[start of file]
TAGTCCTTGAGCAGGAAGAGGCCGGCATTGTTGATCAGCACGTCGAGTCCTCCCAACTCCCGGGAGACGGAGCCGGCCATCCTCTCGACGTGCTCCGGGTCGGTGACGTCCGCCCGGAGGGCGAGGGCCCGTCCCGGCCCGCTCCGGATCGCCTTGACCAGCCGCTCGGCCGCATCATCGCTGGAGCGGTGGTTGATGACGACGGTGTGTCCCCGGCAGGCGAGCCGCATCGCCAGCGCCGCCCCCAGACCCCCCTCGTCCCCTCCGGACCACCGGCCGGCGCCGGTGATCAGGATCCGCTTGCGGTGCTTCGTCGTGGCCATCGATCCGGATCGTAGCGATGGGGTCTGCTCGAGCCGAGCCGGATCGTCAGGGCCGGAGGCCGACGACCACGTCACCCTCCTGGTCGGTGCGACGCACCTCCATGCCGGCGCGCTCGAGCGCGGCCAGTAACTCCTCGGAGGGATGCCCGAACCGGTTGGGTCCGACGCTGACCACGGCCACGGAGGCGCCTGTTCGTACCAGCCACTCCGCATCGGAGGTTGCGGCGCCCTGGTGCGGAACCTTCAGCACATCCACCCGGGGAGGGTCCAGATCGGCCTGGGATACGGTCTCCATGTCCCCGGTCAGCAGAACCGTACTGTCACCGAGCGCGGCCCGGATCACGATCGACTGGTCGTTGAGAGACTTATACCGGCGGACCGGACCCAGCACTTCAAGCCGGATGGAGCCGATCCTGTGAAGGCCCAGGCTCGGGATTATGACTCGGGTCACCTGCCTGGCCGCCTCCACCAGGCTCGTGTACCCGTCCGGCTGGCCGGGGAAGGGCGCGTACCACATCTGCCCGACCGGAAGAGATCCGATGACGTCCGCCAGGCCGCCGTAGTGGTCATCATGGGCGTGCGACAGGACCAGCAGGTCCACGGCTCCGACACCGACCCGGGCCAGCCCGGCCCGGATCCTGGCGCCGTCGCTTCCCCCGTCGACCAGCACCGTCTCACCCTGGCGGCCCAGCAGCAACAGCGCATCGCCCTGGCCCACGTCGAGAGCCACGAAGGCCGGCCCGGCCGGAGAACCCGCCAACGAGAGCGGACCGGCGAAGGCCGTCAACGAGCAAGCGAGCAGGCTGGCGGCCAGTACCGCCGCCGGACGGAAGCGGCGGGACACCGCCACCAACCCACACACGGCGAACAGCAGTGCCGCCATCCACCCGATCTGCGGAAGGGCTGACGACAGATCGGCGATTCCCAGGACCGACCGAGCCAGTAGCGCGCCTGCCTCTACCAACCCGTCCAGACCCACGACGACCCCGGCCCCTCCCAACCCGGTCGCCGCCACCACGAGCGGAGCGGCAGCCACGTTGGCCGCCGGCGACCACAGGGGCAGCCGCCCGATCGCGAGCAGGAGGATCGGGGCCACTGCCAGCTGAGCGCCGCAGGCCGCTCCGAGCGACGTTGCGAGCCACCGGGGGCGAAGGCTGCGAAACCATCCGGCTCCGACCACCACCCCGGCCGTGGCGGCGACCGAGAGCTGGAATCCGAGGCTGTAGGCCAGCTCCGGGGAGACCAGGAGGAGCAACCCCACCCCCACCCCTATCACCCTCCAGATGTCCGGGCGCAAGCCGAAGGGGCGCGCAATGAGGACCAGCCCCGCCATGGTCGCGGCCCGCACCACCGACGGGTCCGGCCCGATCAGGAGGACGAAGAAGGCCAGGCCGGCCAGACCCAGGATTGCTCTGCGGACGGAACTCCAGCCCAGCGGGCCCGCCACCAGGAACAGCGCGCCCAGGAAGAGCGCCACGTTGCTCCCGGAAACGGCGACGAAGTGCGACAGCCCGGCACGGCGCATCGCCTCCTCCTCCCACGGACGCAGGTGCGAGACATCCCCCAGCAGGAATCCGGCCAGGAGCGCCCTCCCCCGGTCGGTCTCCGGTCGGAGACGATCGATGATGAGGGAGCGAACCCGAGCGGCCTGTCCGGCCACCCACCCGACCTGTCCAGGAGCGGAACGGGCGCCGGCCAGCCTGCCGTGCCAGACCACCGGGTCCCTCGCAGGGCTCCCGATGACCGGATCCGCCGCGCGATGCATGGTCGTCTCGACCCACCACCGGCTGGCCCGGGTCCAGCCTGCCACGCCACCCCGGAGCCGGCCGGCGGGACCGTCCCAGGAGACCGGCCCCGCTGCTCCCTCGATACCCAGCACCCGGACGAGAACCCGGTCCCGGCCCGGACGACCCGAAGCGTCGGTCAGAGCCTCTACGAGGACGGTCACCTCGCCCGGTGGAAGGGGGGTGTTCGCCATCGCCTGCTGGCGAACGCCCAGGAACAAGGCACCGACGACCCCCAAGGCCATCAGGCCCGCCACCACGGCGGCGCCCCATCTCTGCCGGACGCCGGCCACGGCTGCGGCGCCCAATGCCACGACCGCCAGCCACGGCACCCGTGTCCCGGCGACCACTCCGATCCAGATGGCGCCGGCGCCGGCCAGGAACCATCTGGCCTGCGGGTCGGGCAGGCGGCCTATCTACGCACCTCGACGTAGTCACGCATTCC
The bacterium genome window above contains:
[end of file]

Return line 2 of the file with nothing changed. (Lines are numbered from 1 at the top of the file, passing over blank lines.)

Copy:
The bacterium genome window above contains: